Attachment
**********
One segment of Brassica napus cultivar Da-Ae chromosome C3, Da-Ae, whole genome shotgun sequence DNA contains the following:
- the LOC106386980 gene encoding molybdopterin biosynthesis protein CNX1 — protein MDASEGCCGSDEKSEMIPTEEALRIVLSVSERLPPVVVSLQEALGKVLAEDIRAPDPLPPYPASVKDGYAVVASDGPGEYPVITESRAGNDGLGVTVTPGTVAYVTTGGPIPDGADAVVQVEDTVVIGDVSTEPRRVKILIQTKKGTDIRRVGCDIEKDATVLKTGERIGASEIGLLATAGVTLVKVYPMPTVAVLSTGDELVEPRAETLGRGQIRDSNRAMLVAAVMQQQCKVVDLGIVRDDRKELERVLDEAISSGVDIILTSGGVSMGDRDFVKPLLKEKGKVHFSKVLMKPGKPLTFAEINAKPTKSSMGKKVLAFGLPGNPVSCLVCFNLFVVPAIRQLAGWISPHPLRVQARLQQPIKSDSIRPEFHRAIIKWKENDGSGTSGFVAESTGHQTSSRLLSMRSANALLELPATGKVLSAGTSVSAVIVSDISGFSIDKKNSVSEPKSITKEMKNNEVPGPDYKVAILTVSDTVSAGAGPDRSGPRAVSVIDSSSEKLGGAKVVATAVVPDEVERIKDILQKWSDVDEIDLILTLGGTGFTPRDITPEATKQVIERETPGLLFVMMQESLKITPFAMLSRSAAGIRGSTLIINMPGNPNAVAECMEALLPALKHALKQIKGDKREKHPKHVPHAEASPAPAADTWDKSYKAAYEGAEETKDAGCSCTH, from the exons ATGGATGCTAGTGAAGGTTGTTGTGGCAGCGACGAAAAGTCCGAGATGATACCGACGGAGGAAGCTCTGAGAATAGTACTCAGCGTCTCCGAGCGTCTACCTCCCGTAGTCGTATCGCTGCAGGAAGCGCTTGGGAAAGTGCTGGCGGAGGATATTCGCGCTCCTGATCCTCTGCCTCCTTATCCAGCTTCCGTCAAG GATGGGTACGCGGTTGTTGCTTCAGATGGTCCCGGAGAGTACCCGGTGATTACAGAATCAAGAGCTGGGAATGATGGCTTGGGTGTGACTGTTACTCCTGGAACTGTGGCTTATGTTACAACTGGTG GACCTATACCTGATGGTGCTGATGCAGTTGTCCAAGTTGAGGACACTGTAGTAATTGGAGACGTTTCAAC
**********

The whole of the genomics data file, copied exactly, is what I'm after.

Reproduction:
One segment of Brassica napus cultivar Da-Ae chromosome C3, Da-Ae, whole genome shotgun sequence DNA contains the following:
- the LOC106386980 gene encoding molybdopterin biosynthesis protein CNX1 — protein MDASEGCCGSDEKSEMIPTEEALRIVLSVSERLPPVVVSLQEALGKVLAEDIRAPDPLPPYPASVKDGYAVVASDGPGEYPVITESRAGNDGLGVTVTPGTVAYVTTGGPIPDGADAVVQVEDTVVIGDVSTEPRRVKILIQTKKGTDIRRVGCDIEKDATVLKTGERIGASEIGLLATAGVTLVKVYPMPTVAVLSTGDELVEPRAETLGRGQIRDSNRAMLVAAVMQQQCKVVDLGIVRDDRKELERVLDEAISSGVDIILTSGGVSMGDRDFVKPLLKEKGKVHFSKVLMKPGKPLTFAEINAKPTKSSMGKKVLAFGLPGNPVSCLVCFNLFVVPAIRQLAGWISPHPLRVQARLQQPIKSDSIRPEFHRAIIKWKENDGSGTSGFVAESTGHQTSSRLLSMRSANALLELPATGKVLSAGTSVSAVIVSDISGFSIDKKNSVSEPKSITKEMKNNEVPGPDYKVAILTVSDTVSAGAGPDRSGPRAVSVIDSSSEKLGGAKVVATAVVPDEVERIKDILQKWSDVDEIDLILTLGGTGFTPRDITPEATKQVIERETPGLLFVMMQESLKITPFAMLSRSAAGIRGSTLIINMPGNPNAVAECMEALLPALKHALKQIKGDKREKHPKHVPHAEASPAPAADTWDKSYKAAYEGAEETKDAGCSCTH, from the exons ATGGATGCTAGTGAAGGTTGTTGTGGCAGCGACGAAAAGTCCGAGATGATACCGACGGAGGAAGCTCTGAGAATAGTACTCAGCGTCTCCGAGCGTCTACCTCCCGTAGTCGTATCGCTGCAGGAAGCGCTTGGGAAAGTGCTGGCGGAGGATATTCGCGCTCCTGATCCTCTGCCTCCTTATCCAGCTTCCGTCAAG GATGGGTACGCGGTTGTTGCTTCAGATGGTCCCGGAGAGTACCCGGTGATTACAGAATCAAGAGCTGGGAATGATGGCTTGGGTGTGACTGTTACTCCTGGAACTGTGGCTTATGTTACAACTGGTG GACCTATACCTGATGGTGCTGATGCAGTTGTCCAAGTTGAGGACACTGTAGTAATTGGAGACGTTTCAAC